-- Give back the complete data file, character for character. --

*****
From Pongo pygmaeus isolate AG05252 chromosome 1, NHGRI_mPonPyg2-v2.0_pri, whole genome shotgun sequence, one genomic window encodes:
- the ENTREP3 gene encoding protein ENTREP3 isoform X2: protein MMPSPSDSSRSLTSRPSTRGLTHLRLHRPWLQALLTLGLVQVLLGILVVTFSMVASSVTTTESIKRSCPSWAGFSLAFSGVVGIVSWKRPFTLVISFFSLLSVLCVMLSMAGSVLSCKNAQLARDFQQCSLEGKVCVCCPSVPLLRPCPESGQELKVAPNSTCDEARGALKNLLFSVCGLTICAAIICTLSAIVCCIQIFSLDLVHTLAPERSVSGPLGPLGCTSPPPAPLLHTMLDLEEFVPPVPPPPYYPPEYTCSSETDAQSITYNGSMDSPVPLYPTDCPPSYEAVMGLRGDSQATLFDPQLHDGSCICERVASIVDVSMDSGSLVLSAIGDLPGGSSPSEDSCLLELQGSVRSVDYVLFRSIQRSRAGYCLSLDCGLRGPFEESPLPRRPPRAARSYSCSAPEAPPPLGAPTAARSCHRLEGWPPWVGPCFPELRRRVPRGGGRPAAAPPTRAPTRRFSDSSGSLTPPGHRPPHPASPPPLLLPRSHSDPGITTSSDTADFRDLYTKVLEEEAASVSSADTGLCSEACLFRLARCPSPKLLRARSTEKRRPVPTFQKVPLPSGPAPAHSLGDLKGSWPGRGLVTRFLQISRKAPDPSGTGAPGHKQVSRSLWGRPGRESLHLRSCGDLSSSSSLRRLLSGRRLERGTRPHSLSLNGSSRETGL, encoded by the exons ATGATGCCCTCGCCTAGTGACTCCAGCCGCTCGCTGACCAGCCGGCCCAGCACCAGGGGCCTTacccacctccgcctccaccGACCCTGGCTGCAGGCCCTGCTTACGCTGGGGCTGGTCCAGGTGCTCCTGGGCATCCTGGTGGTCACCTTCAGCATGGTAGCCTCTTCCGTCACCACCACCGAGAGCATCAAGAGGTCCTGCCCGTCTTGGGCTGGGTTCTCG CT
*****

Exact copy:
From Pongo pygmaeus isolate AG05252 chromosome 1, NHGRI_mPonPyg2-v2.0_pri, whole genome shotgun sequence, one genomic window encodes:
- the ENTREP3 gene encoding protein ENTREP3 isoform X2: protein MMPSPSDSSRSLTSRPSTRGLTHLRLHRPWLQALLTLGLVQVLLGILVVTFSMVASSVTTTESIKRSCPSWAGFSLAFSGVVGIVSWKRPFTLVISFFSLLSVLCVMLSMAGSVLSCKNAQLARDFQQCSLEGKVCVCCPSVPLLRPCPESGQELKVAPNSTCDEARGALKNLLFSVCGLTICAAIICTLSAIVCCIQIFSLDLVHTLAPERSVSGPLGPLGCTSPPPAPLLHTMLDLEEFVPPVPPPPYYPPEYTCSSETDAQSITYNGSMDSPVPLYPTDCPPSYEAVMGLRGDSQATLFDPQLHDGSCICERVASIVDVSMDSGSLVLSAIGDLPGGSSPSEDSCLLELQGSVRSVDYVLFRSIQRSRAGYCLSLDCGLRGPFEESPLPRRPPRAARSYSCSAPEAPPPLGAPTAARSCHRLEGWPPWVGPCFPELRRRVPRGGGRPAAAPPTRAPTRRFSDSSGSLTPPGHRPPHPASPPPLLLPRSHSDPGITTSSDTADFRDLYTKVLEEEAASVSSADTGLCSEACLFRLARCPSPKLLRARSTEKRRPVPTFQKVPLPSGPAPAHSLGDLKGSWPGRGLVTRFLQISRKAPDPSGTGAPGHKQVSRSLWGRPGRESLHLRSCGDLSSSSSLRRLLSGRRLERGTRPHSLSLNGSSRETGL, encoded by the exons ATGATGCCCTCGCCTAGTGACTCCAGCCGCTCGCTGACCAGCCGGCCCAGCACCAGGGGCCTTacccacctccgcctccaccGACCCTGGCTGCAGGCCCTGCTTACGCTGGGGCTGGTCCAGGTGCTCCTGGGCATCCTGGTGGTCACCTTCAGCATGGTAGCCTCTTCCGTCACCACCACCGAGAGCATCAAGAGGTCCTGCCCGTCTTGGGCTGGGTTCTCG CT